It is so. The proposal does differ from the original excessive demand of the London County Council. He has omitted to mention that the first request of the Council was for the payment of £250,000 by the Manchester, Sheffield, and Lincolnshire Railway Company on account of street improvements. Besides this, the request of the London County Council as it came before the Committee was of exactly twice the extent of that now put forward, or, in other words, the clause of the hon. Member will allow a charge of 100 per cent. more on these workmen's trains than the original demand did. But the point in question is, Are we now to accept this clause? I venture to think it is essentially a matter to decide upon details; it cannot be dealt with here; it can only be dealt with in the proper place; and when the Bill goes before the Committee of the House of Lords, there will be the opportunity to raise and decide this question. We could come to a decision here only on the most imperfect evidence. We cannot put the General Manager in the box and examine him as to the possibilities of railway management and finance; we are not a tribunal to deal with such matters of detail, which can be effectually dealt with by a small Committee with the advantages necessarily denied to us here. There is one reason, which I will put very shortly, why the proposal of the hon. Member even in its present modified form ought not to be accepted. The clause would lay down a certain fixed fare to be charged by the Manchester, Sheffield, and Lincolnshire Company. The line will communicate with London through Harrow, whence the distance is ten miles. There is another railway—the London and North Western Company—having connection with Harrow, with powers under the general law, whereas the hon. Member would place this new line under a special law, reducing the amount which it could earn from this traffic. Now, whether this is desirable or not, it is obvious that it would not be just towards this railway and the Metropolitan, which Company would, in some degree, also be affected, that Company not having been heard in respect to the clause. The Company also take exception to the provision that workmen should return by any train. We had evidence from the managers that such an obligation would create such serious difficulties that they did not in all cases see how they could overcome them. This is just one of those matters of detail which can be threshed out before a Committee, but cannot in the House have the attention it deserves. One effect of this clause, also, would be to upset a decision the Railway Commission recently arrived at, a decision which dealt not only with a matter of principle, but with a particular part of the Metropolitan line, which practically will be amalgamated with this new line, or, at any rate, over which the Manchester, Sheffield, and Lincolnshire Company will exercise running powers. Further, the clause would introduce the anomaly of passengers travelling by the same train and class at different rates—the one travelling at the Metropolitan Company's rate, the other exercising the right this clause would give. In short, whichever way you look at it, the proposal is beset with difficulties, and I trust the House will not accept it. The Committee, having fully considered the matter, determined that it should be left to the operation of the general law, and here let me say that the general law is most simple in its application. Some of the evils of which the hon. Member has complained have no doubt arisen from the fact that the people aggrieved have not taken the trouble to use the opportunity given them or the means which the Statute has put in their power. A number of workmen have simply to meet in an informal way, draw up a formal memorial of the simplest character, present it, and the matter will be decided, the fares reduced, or the train accommodation increased. The operation of the Act is most simple. If the Act has not been effective that is because people have not resorted to it. The Committee, as I have said, fully and carefully considered this matter, and arrived at their judgment in no haste; they fully sympathised with the desire of the workmen to get the fullest benefit from the train service; with all the advantage of ample evidence and able, argument they arrived at a unanimous opinion, and I hope and believe the House will support the decision the Committee came to, and will not accede to the proposal of the hon. Member.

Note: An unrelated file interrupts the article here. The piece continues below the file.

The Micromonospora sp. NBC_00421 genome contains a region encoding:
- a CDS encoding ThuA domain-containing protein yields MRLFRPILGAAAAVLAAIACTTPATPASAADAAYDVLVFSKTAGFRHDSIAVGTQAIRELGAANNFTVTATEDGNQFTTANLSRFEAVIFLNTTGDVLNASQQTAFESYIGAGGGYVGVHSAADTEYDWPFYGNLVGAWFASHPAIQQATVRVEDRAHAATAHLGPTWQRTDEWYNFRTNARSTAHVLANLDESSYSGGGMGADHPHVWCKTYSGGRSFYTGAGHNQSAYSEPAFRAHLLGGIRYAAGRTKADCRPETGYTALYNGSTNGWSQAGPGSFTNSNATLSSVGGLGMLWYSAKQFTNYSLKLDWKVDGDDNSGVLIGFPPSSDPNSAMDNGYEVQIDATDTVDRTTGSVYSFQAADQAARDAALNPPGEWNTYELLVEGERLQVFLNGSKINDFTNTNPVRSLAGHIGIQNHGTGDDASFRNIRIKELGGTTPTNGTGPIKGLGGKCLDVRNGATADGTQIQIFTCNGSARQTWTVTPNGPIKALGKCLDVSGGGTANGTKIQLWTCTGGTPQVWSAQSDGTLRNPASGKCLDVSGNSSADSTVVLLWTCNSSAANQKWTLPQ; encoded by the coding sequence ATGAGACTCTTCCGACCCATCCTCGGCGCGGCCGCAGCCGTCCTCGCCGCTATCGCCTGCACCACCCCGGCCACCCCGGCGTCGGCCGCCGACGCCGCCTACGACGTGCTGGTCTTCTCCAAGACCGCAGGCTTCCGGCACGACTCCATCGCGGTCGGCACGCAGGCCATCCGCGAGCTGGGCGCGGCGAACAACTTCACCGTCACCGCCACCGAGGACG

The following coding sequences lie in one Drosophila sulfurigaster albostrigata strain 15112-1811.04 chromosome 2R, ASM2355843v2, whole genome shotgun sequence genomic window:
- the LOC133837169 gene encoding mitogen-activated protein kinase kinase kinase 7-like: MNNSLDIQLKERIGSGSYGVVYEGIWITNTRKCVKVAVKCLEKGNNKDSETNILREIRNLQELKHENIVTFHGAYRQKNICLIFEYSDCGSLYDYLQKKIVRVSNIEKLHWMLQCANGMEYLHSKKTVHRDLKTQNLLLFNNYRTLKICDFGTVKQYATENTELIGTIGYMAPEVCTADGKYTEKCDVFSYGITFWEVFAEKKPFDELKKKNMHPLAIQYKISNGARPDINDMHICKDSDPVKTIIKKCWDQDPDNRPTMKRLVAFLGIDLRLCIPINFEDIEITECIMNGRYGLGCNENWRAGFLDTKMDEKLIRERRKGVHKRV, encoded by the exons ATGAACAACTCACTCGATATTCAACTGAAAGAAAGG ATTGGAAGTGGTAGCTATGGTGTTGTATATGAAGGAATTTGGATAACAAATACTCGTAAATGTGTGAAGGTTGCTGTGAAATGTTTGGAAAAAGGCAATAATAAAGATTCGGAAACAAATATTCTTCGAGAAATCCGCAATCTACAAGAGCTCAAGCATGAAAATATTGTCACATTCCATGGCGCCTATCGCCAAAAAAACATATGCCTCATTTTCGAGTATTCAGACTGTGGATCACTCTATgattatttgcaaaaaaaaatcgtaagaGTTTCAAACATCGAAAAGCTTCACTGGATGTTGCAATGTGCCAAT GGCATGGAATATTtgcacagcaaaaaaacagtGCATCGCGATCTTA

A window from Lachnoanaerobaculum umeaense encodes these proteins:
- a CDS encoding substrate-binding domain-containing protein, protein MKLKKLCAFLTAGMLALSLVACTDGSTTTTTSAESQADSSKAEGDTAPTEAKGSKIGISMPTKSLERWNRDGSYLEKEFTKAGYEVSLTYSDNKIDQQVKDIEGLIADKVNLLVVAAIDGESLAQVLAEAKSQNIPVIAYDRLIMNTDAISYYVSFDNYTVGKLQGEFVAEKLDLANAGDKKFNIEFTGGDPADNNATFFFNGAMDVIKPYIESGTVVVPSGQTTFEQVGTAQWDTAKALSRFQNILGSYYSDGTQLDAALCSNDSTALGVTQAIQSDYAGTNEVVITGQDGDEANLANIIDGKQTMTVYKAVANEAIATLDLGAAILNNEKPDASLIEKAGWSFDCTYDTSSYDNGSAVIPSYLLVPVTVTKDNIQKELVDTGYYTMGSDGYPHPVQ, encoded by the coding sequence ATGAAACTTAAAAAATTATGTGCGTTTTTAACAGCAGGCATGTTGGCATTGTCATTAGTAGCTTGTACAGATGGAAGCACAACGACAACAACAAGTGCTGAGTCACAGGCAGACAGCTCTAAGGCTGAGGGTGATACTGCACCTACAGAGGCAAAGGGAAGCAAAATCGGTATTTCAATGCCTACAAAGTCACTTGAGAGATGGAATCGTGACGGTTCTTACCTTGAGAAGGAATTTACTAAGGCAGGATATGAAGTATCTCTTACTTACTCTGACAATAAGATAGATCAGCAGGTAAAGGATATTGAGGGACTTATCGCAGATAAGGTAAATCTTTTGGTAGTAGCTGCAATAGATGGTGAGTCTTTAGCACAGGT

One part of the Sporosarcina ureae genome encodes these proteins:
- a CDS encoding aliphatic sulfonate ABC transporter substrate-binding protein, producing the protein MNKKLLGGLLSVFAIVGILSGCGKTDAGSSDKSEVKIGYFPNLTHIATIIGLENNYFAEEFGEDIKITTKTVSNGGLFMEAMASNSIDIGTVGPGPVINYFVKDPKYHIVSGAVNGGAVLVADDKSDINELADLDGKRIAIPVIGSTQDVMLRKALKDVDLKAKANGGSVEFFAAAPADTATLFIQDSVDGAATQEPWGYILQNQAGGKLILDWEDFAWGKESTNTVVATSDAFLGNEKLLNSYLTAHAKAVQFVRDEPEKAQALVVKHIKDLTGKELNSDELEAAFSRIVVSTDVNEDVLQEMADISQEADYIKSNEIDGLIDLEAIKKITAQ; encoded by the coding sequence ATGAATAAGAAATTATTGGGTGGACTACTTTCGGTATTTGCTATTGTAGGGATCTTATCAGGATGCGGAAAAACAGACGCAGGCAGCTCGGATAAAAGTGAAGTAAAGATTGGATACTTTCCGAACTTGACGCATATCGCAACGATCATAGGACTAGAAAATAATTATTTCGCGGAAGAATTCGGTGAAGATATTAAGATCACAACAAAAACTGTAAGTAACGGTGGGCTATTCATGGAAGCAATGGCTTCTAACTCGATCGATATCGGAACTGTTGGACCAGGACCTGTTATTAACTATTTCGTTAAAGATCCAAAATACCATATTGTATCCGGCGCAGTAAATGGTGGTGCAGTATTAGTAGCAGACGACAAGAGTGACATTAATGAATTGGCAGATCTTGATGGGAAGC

*(3.41.) MR. LEVESON-GOWER (Stoke-upon-Trent)